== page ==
Hong Kong intends to jail vaping offenders

Robert Chan lit his first cigarette aged 18. He quickly became hooked, smoking 15 a day for more than a decade.

Like so many other smokers, Hong Kong-based Chan didn’t savor his addiction. He wanted to quit smoking cigarettes, but struggled to end his nicotine habit.

Two years ago, on his 30th birthday, Chan started using a device that heats tobacco — instead of burning it — to release a nicotine-laced vapor.

Chan is one of the 35 million people around the world believed to be using e-cigarettes or heat-not-burn products, according to Euromonitor.

“I wanted to stop smoking but I wasn’t quite ready to quit nicotine yet,” he says. “I saw this as a bridging device to do something less harmful than cigarettes … There’s no ash, no smell and my lungs and breathing feel better when I use it.”

But today that industry is facing a battle. While many smokers are embracing alternative devices in an attempt to quit cigarettes, governments around the world are divided.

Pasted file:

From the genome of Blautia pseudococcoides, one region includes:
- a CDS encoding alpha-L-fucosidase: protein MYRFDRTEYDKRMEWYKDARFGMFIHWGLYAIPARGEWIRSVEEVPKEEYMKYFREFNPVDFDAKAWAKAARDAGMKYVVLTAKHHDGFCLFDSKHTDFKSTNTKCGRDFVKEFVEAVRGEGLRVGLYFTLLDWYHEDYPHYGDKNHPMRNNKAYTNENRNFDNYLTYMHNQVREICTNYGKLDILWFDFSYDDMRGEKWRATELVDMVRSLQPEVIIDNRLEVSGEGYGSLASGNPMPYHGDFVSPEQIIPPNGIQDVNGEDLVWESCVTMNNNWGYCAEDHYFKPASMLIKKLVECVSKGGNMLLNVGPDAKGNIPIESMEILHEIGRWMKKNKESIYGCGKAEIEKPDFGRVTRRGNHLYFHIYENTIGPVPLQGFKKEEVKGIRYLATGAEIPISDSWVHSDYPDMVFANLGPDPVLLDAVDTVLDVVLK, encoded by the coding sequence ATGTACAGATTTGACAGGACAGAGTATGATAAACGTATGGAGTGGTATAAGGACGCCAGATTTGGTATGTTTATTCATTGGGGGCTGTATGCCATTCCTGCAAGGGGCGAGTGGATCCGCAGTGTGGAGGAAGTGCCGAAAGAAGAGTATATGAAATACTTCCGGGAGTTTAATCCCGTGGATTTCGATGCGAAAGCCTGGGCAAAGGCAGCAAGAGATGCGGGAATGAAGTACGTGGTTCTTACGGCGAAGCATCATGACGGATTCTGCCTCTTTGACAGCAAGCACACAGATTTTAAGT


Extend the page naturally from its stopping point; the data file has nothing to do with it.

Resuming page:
This month, the Hong Kong government announced plans to push ahead with a controversial blanket ban on all e-cigarettes and heat-not-burn products.

Under the sweeping draft law, which begins its path through the legislature on February 20, anyone who imports, makes, sells or promotes new smoking products could face six months in jail or a HK$50,000 ($6,370) fine.

Chan says that legislation will make him choose between between becoming a criminal or doing something that’s worse for his health.

“This is either going to send people back to smoking real cigarettes or drive the whole industry underground to a black market,” he says.

The first e-puff

In 2003, Chinese pharmacist Han Li filed a patent for “a flameless electronic atomizing cigarette,” in the manufacturing heartland of Shenzhen, just across the border from Hong Kong.

A year later the world’s first e-cigarettes hit the market in China, and within 12 months they were being shipped around the world. E-cigarettes were seen as an enjoyable and safer smoking alternative — an important product in a country like China where more than 50% of adult males still smoke and lung cancer is the leading cause of death.

The technology works like this: a small lithium battery atomizes a liquid solution of nicotine to produce a fog which looks like cigarette smoke. When smokers inhale they get a similar sensation to puffing on a cigarette, but industry players claim the products can be 95% safer than burning tobacco.

The World Health Organization has cautioned that the long-term effects of vaping are